Rescuers called off the search yesterday for a 15-year-old boy whose father and brother drowned when their motorboat capsized in sheltered waters in the west of Scotland. They said there was little hope he would be alive.
Steven Ridley was with his father, Shaun, 37, brother Michael, 12, and two others who were pulled from Loch Ryan near Stranraer, Dumfries and Galloway, on Saturday night. The crew of the yacht Catalina alerted coastguards after picking up Brian Ridley, 61, the father of Shaun, and family friend Harvey Haughton, 58, at Finnart Bay, near the entrance to the sea loch on the usually busy main ferry route between Scotland and Northern Ireland.
The men, who were wearing lifejackets but no survival clothing, told rescuers there were three more people in the water. Clyde Coastguard started a search and, five hours after the capsize, Shaun and Michael Ridley were found. They were dead on arrival at hospital.
The boy's mother, Pauline, arrived in Stranraer yesterday with other relatives. A member of a police family liaison was helping them. Mrs Ridley had stayed at home to look after their two daughters, Sharon and Kelly, while her husband took their two sons, his father and Mr Haughton on the fishing expedition.
A statement issued by the family read: "It's with deepest regret that a family fishing trip which started gloriously has ended in such a tragedy.
"Shaun has bravely given up his own life attempting to save his much-loved sons, Steven and Michael. This tragedy has occurred despite them all wearing life jackets. At this time Steven is still missing and all family and friends would appreciate privacy at this time to come to terms with their loss."
Seven coastguard teams spent yesterday searching the loch and surrounding area for Steven, although they admitted there was little chance of finding him alive. They had hoped that the boy, said to be wearing a fleece jacket, track-suit bottoms and a lifejacket, had managed to clamber ashore.
They said that if he was in the water longer than a few hours there was almost no chance of rescue. The group had been fishing on the loch on the 16ft motorboat the family is thought to own, when, coastguards believe, a gust of wind hit them on their way back to shore. Although the weather was relatively good on Saturday evening, coastguards said the sea was a little choppy.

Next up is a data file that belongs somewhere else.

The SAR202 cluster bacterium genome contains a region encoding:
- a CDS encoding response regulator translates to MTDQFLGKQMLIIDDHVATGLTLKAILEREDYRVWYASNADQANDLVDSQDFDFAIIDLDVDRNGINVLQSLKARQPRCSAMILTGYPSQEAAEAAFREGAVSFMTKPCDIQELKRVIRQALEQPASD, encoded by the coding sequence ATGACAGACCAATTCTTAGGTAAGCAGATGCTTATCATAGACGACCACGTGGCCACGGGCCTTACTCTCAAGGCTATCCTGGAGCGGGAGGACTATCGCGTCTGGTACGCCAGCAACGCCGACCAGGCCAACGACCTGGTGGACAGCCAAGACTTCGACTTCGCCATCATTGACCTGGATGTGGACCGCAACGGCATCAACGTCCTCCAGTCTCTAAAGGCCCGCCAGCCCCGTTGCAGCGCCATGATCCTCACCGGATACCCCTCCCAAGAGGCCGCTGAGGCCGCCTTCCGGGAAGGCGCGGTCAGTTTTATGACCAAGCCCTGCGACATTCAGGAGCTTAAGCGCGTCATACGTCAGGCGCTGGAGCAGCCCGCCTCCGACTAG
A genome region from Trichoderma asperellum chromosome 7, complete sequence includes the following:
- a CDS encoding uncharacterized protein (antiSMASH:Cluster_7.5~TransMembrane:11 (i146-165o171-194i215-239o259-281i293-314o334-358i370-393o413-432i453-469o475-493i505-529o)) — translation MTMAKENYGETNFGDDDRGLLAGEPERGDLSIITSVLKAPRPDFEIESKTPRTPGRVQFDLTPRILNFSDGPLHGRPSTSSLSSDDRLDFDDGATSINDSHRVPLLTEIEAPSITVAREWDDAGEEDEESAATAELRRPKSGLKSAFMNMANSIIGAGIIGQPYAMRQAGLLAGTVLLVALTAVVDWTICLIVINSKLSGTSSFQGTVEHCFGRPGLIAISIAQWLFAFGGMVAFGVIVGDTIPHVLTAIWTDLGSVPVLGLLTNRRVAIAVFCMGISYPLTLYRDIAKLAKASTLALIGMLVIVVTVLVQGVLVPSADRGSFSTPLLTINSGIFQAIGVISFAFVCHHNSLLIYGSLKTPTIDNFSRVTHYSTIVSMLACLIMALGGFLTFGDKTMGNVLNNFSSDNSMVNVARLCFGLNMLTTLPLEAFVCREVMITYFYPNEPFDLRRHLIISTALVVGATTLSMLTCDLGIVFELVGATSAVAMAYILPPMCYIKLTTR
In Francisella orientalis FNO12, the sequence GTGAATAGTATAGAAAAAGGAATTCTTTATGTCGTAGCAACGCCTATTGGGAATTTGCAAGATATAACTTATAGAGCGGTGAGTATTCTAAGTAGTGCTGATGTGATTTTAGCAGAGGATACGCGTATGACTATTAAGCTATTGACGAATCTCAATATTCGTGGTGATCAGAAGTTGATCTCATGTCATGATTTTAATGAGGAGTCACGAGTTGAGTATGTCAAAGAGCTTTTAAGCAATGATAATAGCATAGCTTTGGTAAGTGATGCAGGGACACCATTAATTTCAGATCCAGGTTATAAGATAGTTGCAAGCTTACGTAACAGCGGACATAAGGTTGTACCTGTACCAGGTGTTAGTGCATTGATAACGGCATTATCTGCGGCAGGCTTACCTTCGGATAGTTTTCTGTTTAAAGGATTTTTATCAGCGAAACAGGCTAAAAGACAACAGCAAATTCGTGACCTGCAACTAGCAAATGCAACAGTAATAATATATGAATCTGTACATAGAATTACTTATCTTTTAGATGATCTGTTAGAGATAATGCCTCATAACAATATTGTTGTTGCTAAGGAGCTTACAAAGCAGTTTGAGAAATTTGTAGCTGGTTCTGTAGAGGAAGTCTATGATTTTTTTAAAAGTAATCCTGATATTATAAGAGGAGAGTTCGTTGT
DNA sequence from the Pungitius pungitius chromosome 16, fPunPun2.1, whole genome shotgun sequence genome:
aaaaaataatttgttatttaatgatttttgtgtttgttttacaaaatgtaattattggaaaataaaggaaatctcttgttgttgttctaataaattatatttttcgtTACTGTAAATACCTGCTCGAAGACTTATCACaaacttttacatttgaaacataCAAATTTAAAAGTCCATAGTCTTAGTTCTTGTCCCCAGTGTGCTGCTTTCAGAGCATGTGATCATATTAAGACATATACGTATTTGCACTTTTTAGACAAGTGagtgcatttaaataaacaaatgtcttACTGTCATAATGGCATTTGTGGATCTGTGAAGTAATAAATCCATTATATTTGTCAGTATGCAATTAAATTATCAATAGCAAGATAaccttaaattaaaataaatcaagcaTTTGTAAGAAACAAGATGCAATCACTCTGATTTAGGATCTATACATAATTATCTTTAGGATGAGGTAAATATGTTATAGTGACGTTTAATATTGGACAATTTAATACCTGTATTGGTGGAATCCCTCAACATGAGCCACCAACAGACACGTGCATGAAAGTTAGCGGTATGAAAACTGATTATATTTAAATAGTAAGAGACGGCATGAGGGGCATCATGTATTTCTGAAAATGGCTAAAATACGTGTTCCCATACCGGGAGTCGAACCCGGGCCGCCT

Mr Ridley senior and his friend Mr Haughton managed to cling to the boat but the two boys and their father were washed away. The upturned hull of their boat was found by the Stranraer inshore lifeboat, with its stern 3ft under water.
Yesterday a coastguard spokesman said the bodies of Shaun Ridley and his son Michael had been recovered by a Portpatrick lifeboat about half a mile from where the first two men were rescued. Coastguard teams from from Drummore, Port Patrick, Stranraer, Ballantrae, Girvan, Ayr and Isle of Whithorn had mounted the sea searching. Other teams intend to continue to patrol the coastline for several days.
"Conditions have been particularly good and we have been able to see debris floating on the water, but unfortunately no sign of Steven," John Griffiths, the Clyde Coastguard district controller, said. "We don't know what happened ... but this will be the subject of an inquiry by the Marine Accident Investigation Branch."
Yesterday prayers were being said for the Ridley family at two churches close to where they lived in Westleigh, Greater Manchester, as villagers waited anxiously for news on the search. The family, who have lived in the area for several generations, were known among the congregations of both the Anglican and Methodist churches.
"It is a very sad thing to have happened and we will be praying for the family this morning," Ken Sharples, who took the service at Westleigh Methodist Church, said. "Some of the congregation obviously know the family quite well, going back many years."
¿ A 20-year-old man drowned while swimming at a popular beauty spot close to where the Scottish Open Golf Tournament is being played at Loch Lomond. Police recovered the Glasgow man's body yesterday near Luss Pier, Luss, on the banks of Loch Lomond, after his friends raised the alarm. A spokesman for Strathclyde Police said the death highlighted the dangers of swimming in open water where no lifeguards were present.Reuse content